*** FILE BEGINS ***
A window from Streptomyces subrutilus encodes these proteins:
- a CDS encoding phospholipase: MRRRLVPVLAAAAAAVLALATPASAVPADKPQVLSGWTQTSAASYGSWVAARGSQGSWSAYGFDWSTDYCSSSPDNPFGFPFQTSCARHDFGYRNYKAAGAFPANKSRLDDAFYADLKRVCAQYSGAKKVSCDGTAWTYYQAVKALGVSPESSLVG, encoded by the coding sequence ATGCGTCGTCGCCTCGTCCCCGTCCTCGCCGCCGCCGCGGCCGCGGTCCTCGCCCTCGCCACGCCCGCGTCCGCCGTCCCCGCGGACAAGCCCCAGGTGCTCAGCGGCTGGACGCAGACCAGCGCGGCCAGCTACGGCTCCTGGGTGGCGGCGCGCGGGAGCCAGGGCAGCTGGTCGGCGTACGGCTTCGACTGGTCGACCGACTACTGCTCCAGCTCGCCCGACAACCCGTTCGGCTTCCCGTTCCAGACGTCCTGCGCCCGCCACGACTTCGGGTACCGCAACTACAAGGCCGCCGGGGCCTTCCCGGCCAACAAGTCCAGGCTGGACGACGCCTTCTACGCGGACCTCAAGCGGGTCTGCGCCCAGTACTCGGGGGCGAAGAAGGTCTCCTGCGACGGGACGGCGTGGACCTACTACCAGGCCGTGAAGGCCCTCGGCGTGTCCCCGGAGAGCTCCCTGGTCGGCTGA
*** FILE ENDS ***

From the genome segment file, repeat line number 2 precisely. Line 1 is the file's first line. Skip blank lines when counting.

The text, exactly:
- a CDS encoding phospholipase: MRRRLVPVLAAAAAAVLALATPASAVPADKPQVLSGWTQTSAASYGSWVAARGSQGSWSAYGFDWSTDYCSSSPDNPFGFPFQTSCARHDFGYRNYKAAGAFPANKSRLDDAFYADLKRVCAQYSGAKKVSCDGTAWTYYQAVKALGVSPESSLVG, encoded by the coding sequence ATGCGTCGTCGCCTCGTCCCCGTCCTCGCCGCCGCCGCGGCCGCGGTCCTCGCCCTCGCCACGCCCGCGTCCGCCGTCCCCGCGGACAAGCCCCAGGTGCTCAGCGGCTGGACGCAGACCAGCGCGGCCAGCTACGGCTCCTGGGTGGCGGCGCGCGGGAGCCAGGGCAGCTGGTCGGCGTACGGCTTCGACTGGTCGACCGACTACTGCTCCAGCTCGCCCGACAACCCGTTCGGCTTCCCGTTCCAGACGTCCTGCGCCCGCCACGACTTCGGGTACCGCAACTACAAGGCCGCCGGGGCCTTCCCGGCCAACAAGTCCAGGCTGGACGACGCCTTCTACGCGGACCTCAAGCGGGTCTGCGCCCAGTACTCGGGGGCGAAGAAGGTCTCCTGCGACGGGACGGCGTGGACCTACTACCAGGCCGTGAAGGCCCTCGGCGTGTCCCCGGAGAGCTCCCTGGTCGGCTGA